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  • 3 weeks later...
Guest Dion

This one isn't mine (kinda glad of that). I'm about to start study for a CPL so I'm obviously reduced to poaching other peoples stories. But...... I got talking to a mate who's currently serving with the AOS crowd here in New Zealand. They had completed some type of training involving a UH-1 and were heading home over the harbour at a fairly low level.

The chopper had a full load of passengers at the back with one in the front plus the pilot. Only the two guys at the front had intercom functions available leaving everyone else "in the dark" about what was going on up-front. Anyway, the officer up front was egging the pilot on to show them what he could do. The pilot relented, got a little altitude and began a hammer head type turn. Everyone in the back thought this was fantastic and cheers and hoots were in oversupply.

The situation up front was a little different as the pilot, having got to the top of the turn was rapidly discovering that Huey's can be a little uncooperative when in attitudes such as that.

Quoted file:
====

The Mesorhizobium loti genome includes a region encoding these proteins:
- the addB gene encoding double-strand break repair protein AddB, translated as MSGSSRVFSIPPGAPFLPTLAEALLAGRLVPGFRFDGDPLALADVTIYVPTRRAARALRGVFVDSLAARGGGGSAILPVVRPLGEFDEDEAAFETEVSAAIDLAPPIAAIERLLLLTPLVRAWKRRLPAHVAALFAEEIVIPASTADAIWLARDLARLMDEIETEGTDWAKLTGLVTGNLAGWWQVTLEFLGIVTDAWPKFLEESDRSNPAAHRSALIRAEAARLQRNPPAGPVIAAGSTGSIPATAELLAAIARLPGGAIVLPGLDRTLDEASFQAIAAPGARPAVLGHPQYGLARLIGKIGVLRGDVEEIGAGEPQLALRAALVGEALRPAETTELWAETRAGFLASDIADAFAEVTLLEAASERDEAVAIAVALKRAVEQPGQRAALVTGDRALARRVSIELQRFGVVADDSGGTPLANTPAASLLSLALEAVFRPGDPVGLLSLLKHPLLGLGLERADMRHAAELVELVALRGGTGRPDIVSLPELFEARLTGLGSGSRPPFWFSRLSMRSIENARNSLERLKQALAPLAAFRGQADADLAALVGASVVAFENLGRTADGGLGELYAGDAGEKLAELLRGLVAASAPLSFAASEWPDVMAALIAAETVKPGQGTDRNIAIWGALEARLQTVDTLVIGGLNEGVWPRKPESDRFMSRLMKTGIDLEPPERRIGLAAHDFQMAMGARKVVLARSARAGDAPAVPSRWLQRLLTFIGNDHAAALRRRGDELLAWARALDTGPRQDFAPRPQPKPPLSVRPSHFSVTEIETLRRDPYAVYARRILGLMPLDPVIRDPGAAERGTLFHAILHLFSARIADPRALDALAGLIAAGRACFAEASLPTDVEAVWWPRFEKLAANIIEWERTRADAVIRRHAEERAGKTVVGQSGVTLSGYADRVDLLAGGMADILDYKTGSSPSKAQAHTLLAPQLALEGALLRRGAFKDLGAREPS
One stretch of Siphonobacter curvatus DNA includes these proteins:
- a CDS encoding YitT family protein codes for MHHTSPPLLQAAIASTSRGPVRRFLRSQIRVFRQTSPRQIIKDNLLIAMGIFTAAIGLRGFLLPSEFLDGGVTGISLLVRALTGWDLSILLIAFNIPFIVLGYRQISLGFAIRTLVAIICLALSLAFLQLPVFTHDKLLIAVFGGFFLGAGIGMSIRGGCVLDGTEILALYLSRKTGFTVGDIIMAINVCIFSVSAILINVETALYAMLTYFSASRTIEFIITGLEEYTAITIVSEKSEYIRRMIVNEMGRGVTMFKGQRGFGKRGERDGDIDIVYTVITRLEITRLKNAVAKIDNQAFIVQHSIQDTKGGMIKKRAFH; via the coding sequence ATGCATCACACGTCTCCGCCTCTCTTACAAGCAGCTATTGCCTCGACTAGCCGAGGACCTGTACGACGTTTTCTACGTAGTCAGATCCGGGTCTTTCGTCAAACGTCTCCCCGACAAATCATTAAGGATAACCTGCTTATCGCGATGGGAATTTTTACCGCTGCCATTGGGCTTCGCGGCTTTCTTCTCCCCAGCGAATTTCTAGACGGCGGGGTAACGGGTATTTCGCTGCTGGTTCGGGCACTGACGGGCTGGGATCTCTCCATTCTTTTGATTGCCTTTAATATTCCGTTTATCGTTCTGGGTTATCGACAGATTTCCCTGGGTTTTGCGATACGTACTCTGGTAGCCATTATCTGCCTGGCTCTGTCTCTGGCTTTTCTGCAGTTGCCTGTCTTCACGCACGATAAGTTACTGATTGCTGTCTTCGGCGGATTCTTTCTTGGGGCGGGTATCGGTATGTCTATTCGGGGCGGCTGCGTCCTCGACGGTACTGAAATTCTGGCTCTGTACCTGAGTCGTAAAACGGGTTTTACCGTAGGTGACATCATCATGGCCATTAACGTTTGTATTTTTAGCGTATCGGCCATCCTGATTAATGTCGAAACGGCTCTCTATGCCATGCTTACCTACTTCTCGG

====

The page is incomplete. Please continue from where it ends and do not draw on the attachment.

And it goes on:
The whole machine began to fall towards the sea on its side as the pilot stuggled to get it facing nose down, obviously while wringing everything available from the toasty warm engine. Long story short(er) he pulled that little stunt off and managed to pull out of the dive in the nick of time. Everyone in the back was still blissfully unaware of the seriousness of the events just passed. They got back to base all wondering why the front passenger was a tad on the pale side.

Understandable though when all you can hear is the alarming multitude of 4 letter words being yelled by the pilot and the scream of a overtemping engine.  :P

 

Hmm, I think I'l stick with robbies and 300c's thanks.

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  • 1 month later...
Guest Mast separation AB-205

Here is another story about a mast separation and the pilot and his student(s) survived without a scratch.